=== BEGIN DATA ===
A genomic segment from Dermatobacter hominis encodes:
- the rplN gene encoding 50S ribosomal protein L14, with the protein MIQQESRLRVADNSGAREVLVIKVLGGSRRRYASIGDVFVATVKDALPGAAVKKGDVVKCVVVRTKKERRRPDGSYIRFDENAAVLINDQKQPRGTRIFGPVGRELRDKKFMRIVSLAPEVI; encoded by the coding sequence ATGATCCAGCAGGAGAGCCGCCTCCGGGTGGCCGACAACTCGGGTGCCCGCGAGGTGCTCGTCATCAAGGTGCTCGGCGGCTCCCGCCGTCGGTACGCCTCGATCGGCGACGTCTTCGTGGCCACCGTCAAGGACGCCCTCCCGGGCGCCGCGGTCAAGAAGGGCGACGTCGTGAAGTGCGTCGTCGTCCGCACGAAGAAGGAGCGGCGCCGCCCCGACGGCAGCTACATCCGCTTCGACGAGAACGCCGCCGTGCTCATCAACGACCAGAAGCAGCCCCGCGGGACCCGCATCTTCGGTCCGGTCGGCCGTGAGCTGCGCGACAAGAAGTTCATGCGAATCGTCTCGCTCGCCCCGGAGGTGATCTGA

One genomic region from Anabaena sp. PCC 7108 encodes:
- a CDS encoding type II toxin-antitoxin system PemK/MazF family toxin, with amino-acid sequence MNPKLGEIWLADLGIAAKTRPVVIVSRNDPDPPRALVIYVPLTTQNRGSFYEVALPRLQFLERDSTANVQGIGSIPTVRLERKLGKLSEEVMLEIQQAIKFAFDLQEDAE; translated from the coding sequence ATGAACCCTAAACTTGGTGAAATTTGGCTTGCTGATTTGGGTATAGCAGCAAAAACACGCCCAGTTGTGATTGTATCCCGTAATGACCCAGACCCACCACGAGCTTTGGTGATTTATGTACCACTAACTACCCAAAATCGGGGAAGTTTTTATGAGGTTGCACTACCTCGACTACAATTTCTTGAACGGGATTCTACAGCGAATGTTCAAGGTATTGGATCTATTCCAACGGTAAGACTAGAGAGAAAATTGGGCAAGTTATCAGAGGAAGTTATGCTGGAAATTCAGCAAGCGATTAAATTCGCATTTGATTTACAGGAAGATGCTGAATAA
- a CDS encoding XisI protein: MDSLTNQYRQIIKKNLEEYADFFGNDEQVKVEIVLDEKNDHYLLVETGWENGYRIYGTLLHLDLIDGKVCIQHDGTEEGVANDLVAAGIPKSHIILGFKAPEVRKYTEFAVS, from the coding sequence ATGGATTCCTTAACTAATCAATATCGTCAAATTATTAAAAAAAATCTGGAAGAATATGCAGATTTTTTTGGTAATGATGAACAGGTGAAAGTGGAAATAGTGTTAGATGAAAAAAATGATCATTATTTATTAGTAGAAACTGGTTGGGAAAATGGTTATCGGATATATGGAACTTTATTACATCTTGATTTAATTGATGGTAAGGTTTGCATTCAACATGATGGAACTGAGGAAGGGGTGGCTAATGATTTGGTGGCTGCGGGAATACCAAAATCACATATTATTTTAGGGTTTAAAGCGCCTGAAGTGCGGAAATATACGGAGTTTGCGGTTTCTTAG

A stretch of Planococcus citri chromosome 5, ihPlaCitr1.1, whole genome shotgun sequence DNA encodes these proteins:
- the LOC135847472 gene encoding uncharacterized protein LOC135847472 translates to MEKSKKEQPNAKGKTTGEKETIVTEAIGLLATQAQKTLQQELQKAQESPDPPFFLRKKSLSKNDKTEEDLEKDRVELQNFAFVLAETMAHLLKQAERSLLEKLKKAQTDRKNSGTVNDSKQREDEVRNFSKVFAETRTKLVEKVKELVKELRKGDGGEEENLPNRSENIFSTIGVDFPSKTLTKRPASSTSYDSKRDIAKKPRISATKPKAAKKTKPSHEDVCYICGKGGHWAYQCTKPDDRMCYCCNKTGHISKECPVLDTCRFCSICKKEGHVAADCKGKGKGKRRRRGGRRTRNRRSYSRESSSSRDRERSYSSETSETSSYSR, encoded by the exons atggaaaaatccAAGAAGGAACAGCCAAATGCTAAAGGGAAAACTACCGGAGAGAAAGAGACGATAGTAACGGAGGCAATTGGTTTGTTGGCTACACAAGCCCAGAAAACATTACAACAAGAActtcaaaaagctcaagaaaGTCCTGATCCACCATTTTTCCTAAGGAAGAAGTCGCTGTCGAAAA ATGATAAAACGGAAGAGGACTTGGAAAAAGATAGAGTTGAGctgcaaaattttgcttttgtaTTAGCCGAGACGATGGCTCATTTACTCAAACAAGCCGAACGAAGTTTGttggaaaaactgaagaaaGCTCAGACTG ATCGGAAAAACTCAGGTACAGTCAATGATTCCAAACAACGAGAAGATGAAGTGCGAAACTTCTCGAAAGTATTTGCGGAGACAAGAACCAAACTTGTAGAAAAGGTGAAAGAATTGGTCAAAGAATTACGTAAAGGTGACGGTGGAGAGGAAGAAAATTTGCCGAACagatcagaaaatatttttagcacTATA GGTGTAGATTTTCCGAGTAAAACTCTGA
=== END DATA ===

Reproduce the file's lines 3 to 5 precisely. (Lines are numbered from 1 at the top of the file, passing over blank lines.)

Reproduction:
One genomic region from Anabaena sp. PCC 7108 encodes:
- a CDS encoding type II toxin-antitoxin system PemK/MazF family toxin, with amino-acid sequence MNPKLGEIWLADLGIAAKTRPVVIVSRNDPDPPRALVIYVPLTTQNRGSFYEVALPRLQFLERDSTANVQGIGSIPTVRLERKLGKLSEEVMLEIQQAIKFAFDLQEDAE; translated from the coding sequence ATGAACCCTAAACTTGGTGAAATTTGGCTTGCTGATTTGGGTATAGCAGCAAAAACACGCCCAGTTGTGATTGTATCCCGTAATGACCCAGACCCACCACGAGCTTTGGTGATTTATGTACCACTAACTACCCAAAATCGGGGAAGTTTTTATGAGGTTGCACTACCTCGACTACAATTTCTTGAACGGGATTCTACAGCGAATGTTCAAGGTATTGGATCTATTCCAACGGTAAGACTAGAGAGAAAATTGGGCAAGTTATCAGAGGAAGTTATGCTGGAAATTCAGCAAGCGATTAAATTCGCATTTGATTTACAGGAAGATGCTGAATAA
- a CDS encoding XisI protein: MDSLTNQYRQIIKKNLEEYADFFGNDEQVKVEIVLDEKNDHYLLVETGWENGYRIYGTLLHLDLIDGKVCIQHDGTEEGVANDLVAAGIPKSHIILGFKAPEVRKYTEFAVS, from the coding sequence ATGGATTCCTTAACTAATCAATATCGTCAAATTATTAAAAAAAATCTGGAAGAATATGCAGATTTTTTTGGTAATGATGAACAGGTGAAAGTGGAAATAGTGTTAGATGAAAAAAATGATCATTATTTATTAGTAGAAACTGGTTGGGAAAATGGTTATCGGATATATGGAACTTTATTACATCTTGATTTAATTGATGGTAAGGTTTGCATTCAACATGATGGAACTGAGGAAGGGGTGGCTAATGATTTGGTGGCTGCGGGAATACCAAAATCACATATTATTTTAGGGTTTAAAGCGCCTGAAGTGCGGAAATATACGGAGTTTGCGGTTTCTTAG